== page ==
Dracula is a 1931 Universal horror film directed by Tod Browning and written by Carl Leammle Jr. It was the first in the cycle of Universal Studios classic monsters. It was based on the 1924 stageplay by Hamilton Deane and the novel Dracula by Bram Stoker. The movie starred: Bela Lugosi, Edward Van Sloan, Helen Chandler, Dwight Frye and Francis Dade.
English solicitor Renfield travels to Transylvania to the mysterious client Count Dracula who has bought a house in London. The locals seem to be scared of the castle. Arriving, Dracula welcomes Renfield. It turns out he is a vampire. Dracula hypnotizes Renfield and travels with him - driven insane - to England.
There, Lucy Weston a lovely girl in London falls victim to the bloodlust of Dracula. Mina Harker and her fiancé John Harker - close friends to Lucy - call in the help of the specialist professor Abraham Van Helsing to find and destroy the Count. But what does the vampire plan to do with Mina?
- Bela Lugosi as Count Dracula
- Edward Van Sloan as Prof. Abraham Van Helsing
- David Manners as John Harker
- Frances Dade as Lucy Weston
- Helen Chandler as Mina Harker
- Herbert Bunston as Dr. John Seward
- Dwight Frye as Renfield
- Joan Standing as Nurse Briggs
- Charles K. Gerrard as Martin
ProductionEdit"Dracula" first was a classic stage play from 1924. Universal Pictures adapted it in the first official adaptation of Bram Stoker's novel. Tod Browning directed it while it was written by Carl Leammle Jr. The movie had no music once however, seeing how it was the first sound horror film. The only piece of music was Swan Lake during the opening. It straighted far from the book. Dracula began the cycle of Universal Monsters which continued in the 1930's till the late 1940's.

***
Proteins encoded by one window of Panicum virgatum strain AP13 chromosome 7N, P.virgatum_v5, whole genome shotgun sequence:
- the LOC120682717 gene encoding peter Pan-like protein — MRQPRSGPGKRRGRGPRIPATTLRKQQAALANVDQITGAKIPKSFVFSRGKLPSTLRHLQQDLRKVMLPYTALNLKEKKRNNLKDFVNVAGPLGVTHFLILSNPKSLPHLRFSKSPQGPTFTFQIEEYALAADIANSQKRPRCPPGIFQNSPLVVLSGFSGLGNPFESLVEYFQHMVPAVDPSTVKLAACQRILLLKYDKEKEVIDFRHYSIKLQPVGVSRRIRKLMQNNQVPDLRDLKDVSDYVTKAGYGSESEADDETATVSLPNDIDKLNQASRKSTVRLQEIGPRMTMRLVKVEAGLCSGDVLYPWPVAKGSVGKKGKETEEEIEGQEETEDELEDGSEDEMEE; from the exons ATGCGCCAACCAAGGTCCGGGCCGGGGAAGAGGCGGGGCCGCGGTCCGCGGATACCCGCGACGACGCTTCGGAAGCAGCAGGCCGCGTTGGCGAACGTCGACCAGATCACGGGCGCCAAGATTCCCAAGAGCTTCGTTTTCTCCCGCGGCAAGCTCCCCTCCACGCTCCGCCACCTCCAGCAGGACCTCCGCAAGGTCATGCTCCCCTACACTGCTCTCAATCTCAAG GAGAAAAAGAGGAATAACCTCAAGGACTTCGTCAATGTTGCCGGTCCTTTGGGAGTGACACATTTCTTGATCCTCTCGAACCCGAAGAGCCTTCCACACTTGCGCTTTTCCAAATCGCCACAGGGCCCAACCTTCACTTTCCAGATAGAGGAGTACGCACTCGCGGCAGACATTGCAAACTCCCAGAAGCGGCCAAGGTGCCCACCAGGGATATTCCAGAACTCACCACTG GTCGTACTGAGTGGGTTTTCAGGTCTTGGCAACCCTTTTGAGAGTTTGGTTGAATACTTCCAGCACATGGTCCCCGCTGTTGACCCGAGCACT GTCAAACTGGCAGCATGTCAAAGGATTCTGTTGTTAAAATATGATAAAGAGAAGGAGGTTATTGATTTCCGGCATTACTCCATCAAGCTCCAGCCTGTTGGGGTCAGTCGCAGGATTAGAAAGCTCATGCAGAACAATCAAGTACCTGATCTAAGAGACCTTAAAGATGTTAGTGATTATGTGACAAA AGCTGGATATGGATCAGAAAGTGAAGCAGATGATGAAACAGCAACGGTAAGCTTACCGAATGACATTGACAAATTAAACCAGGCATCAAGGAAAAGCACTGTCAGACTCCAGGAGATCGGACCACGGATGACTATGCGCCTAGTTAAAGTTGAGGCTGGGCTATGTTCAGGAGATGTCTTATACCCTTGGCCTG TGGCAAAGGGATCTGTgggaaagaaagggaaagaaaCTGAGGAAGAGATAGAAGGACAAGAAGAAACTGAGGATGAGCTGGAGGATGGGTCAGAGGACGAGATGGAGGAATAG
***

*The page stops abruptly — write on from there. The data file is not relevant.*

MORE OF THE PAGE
"Dracula" is regarded as a classic. It is said to be the greatest vampire movie ever made and established the character to the American public and the world. In 1958 the story was re-imagined in Hammer's 1958's movie Horror of Dracula. The original film got two sequels: Dracula's Daughter and Son of Dracula. Bela Lugosi would reprise the role in Abbott and Costello Meet Frankenstein in 1948.
To coincide with the American release, Universal Pictures made the Spanish Version of Dracula starring actor Carlos Villarias for Hispanic audiences. This version is longer and known to be superior to the American release.
Count Dracula often regarded among side the other Universal Studios Monsters. Bela Lugosi's version can be considered the most well known.
In 1979 Universal made another version of Dracula (1979 film) starring Frank Langella.
- It is Renfield, and not Harker who goes to Dracula.
- Bela Lugosi never showed sharp fangs, nor did Carlos Vilarias which has become a tradition for the Universal Dracula.
- The comedy Dracula: Dead and Loving It was heavily inspired by the 1931 movie.
Dracula was released on VHS in 1991 in the Universal Studios Monsters Classic Collection. Later it got several DVD and Blu-Ray releases. In 2012 a double-sided Blu-Ray was released featuring both the American and Spanish version.